Anatomy flash cards

  1. I was just wondering if anyone uses anatomy flash cards to study and which ones are the best. I want to make sure they are worth the extra money since I already spent over $300 on books and stuff!

    Thanks!
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  2. 14 Comments

  3. by   rrivera2
    For anatomy, what worked best for my fellow classmates and myself was studying as a group in the lab holding up the bones and quizzing each other. Then viewing slides of tissue types, etc there also. Writing down as much as I could over and over helped too. There are many good websites that let you quiz yourself on the parts also. Your instructor may have a list of some good websites.
  4. by   ear
    Quote from kmj1228
    I was just wondering if anyone uses anatomy flash cards to study and which ones are the best. I want to make sure they are worth the extra money since I already spent over $300 on books and stuff!

    Thanks!

    I used index cards, and followed my notes as far as what we were going over in class. I couldnt bring myself to spend more money, and quite frankly, when I wote them out myself, I learned more from them.

    It does count as studying time if you are writing your own cards!

    Best of luck!

    ~ear
  5. by   godsgift2
    what school are u attending
  6. by   smk1
    I used Netters and they were a great help, but I would caution you to wait and see how you will be tested. We had 4 cadavers and were tested on the actual bodies (parts, vessels, organs, tissue etc,.. were "pinned"). the Netters cards don't look like the actual bodies, so there did come a point where they lost their usefulness. They were great for bones, and beginning to learn where muscles and vessels were in relation to each other.
  7. by   taylor21
    one of my instructors encouraged us to use flash cards, however he stated that for memory reasons you should hand write them out. He also said that for the best memory, you should hand write them on yellow note cards. I don't know if it helped but i did get a "B" in that class.
  8. by   WDWpixieRN
    Quote from SMK1
    I used Netters and they were a great help, but I would caution you to wait and see how you will be tested. We had 4 cadavers and were tested on the actual bodies (parts, vessels, organs, tissue etc,.. were "pinned"). the Netters cards don't look like the actual bodies, so there did come a point where they lost their usefulness. They were great for bones, and beginning to learn where muscles and vessels were in relation to each other.
    :yeahthat:

    This was my thought exactly.....I think there's something wrong with my brain (or thought there was), but I had a REALLY difficult time rectifying what the pictures in the books looked like compared to the skeletons or actual sheep's brains/eyes/hearts and the anatomical models we had in class. I think the flash cards and studying in your library or lab are the best suggestions -- or would've been for me anyway!! Best wishes!!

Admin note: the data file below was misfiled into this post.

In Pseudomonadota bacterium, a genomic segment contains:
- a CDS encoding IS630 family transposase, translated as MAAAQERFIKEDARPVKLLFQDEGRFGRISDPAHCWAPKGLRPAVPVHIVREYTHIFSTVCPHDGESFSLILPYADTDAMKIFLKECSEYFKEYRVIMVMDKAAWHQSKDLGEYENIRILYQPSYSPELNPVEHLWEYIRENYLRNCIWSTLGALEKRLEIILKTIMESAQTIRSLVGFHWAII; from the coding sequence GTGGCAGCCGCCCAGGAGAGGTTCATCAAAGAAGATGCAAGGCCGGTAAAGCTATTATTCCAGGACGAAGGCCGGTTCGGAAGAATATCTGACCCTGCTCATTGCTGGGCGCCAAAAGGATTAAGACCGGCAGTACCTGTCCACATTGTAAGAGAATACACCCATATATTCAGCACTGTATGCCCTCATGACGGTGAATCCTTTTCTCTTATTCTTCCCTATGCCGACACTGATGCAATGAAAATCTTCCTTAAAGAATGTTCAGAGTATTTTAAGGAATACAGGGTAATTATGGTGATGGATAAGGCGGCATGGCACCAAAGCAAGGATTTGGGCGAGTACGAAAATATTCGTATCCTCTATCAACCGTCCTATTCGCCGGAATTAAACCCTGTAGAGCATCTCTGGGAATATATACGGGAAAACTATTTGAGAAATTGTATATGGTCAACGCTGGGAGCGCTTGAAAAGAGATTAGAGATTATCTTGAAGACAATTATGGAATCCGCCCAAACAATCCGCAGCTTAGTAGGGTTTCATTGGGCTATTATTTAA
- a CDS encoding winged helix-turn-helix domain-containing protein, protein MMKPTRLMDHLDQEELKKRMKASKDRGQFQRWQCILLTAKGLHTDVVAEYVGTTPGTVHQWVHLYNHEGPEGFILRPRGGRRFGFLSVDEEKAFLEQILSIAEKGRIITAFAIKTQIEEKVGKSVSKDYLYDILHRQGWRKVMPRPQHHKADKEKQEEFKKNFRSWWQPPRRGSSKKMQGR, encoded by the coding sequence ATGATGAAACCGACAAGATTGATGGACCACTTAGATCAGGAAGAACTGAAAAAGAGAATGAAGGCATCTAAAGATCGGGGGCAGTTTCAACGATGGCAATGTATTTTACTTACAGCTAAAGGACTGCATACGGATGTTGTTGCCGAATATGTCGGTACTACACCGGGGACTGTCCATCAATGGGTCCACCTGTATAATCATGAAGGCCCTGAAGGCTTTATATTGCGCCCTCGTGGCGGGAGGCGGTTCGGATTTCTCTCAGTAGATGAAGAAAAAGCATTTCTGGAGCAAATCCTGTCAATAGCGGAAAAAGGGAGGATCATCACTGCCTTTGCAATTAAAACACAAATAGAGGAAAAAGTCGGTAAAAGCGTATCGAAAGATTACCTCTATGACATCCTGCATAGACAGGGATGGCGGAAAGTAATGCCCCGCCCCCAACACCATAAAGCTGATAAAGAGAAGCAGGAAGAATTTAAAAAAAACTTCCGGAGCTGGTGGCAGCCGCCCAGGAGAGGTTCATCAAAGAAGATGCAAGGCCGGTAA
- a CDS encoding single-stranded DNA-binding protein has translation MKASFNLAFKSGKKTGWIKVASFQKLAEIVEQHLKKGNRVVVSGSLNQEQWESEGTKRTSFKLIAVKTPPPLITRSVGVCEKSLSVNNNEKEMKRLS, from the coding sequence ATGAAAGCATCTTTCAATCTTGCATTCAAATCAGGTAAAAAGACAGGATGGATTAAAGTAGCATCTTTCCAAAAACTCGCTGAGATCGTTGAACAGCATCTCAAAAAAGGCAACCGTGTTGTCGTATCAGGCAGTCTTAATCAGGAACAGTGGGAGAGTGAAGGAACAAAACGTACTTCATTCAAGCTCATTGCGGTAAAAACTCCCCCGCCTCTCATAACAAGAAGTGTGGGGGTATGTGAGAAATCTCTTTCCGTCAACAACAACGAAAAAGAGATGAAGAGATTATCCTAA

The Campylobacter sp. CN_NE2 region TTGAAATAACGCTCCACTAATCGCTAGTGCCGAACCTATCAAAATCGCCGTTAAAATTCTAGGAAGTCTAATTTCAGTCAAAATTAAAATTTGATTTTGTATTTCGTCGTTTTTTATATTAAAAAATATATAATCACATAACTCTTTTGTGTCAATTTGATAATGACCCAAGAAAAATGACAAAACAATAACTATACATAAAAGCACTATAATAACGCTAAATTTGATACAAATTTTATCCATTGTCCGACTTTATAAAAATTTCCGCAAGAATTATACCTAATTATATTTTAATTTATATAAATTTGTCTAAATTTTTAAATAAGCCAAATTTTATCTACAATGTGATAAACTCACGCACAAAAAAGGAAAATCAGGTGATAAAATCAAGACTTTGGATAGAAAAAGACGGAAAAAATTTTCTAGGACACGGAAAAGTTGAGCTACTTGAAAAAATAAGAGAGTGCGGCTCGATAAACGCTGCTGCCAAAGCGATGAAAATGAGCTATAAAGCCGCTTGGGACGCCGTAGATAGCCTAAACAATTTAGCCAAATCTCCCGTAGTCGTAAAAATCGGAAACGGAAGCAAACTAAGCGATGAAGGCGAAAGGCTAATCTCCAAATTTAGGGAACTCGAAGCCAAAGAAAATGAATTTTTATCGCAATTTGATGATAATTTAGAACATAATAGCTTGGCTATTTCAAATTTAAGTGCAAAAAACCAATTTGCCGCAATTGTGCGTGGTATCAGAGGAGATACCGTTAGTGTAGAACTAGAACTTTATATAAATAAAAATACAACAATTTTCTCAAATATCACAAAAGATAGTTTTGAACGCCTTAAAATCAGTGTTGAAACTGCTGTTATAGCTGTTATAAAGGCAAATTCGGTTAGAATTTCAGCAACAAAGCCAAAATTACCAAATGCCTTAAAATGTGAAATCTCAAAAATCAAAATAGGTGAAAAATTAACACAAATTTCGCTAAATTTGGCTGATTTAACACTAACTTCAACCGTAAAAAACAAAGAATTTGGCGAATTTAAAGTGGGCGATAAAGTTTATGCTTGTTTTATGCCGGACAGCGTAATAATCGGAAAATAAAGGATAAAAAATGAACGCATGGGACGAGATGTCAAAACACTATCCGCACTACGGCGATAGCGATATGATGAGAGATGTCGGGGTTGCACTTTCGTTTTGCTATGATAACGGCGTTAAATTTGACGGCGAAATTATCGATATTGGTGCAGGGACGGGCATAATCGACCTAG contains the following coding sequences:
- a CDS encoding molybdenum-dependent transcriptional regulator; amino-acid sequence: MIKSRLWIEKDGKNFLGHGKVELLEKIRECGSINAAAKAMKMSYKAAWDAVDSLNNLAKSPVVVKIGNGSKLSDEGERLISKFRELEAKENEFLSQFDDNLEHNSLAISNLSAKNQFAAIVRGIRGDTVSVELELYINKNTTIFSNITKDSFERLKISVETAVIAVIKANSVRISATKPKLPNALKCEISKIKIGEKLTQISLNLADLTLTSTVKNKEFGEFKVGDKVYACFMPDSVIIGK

9. by   kmj1228
    Thanks for the info! I think I'll wait before I buy anything else. I've been making my own flash cards and that seems to be helping. Our first lab test is this week, I guess I'll find out then how well they work!
  10. by   guy_nurse
    I actually took digital pics in class of the specimens, and of diagrams in my text book, I even took some through the microscope, then made notes on the printed pics with a fine point sharpie. I could keep them in my pocket and pull them out to study and "test myself" whenever I had the time. My fellow classmates didn't think much of it at first, but when I started making near perfect test grades, they wanted me to e-mail them some of my "flash-cards".
  11. by   cad4296
    I did a combination of making my own flash cards and I also bought the Grey's Anatomy brand flash cards from Barnes and Nobles. The textbook we use seperates the body parts systematically, like skin tissues, bones, muscles, digestive organs, etc. That is easier for most people to comprehend, but for some reason I can't see it that way. I learn better regionally. Like I want to study everything on the arm at once, the skin, bones, muscles, etc. It's easier for me to put it all together at once rather than breaking it up and then "layering" it. If that makes sense. So the Grey's anatomy cards did more of that. It would have organs, bones, muscles, etc all together on the cards.
  12. by   Mr & Mrs VNS
    Has anyone tried the Kaplan Medical Anatomy Flashcards?
  13. by   QuarterLife88
    Quote from Mr & Mrs VNS
    Has anyone tried the Kaplan Medical Anatomy Flashcards?
    I have them. They've helped me, along with my book and human atlas that came in the bookstore.

    I flip them over and quiz myself. It's actually really good practice because it's harder as I don't have a wordbank like I would on a multiple choice test. I have recall the names and places from memory.
  14. by   Mr & Mrs VNS
    Yeah, I just went to the bookstore today and bought some. It was hard choosing which cards, but these seemed like the best. For anatomy+physiology lab we have the tests where you have to go around and name different parts and things so I thought this might be helpful. I can just carry them around where ever I go and quiz myself. Hopefully it will improve my memory. I have the class just once a week, so looking at the models just once before the test is hard! haha. What school do you go to? Program?

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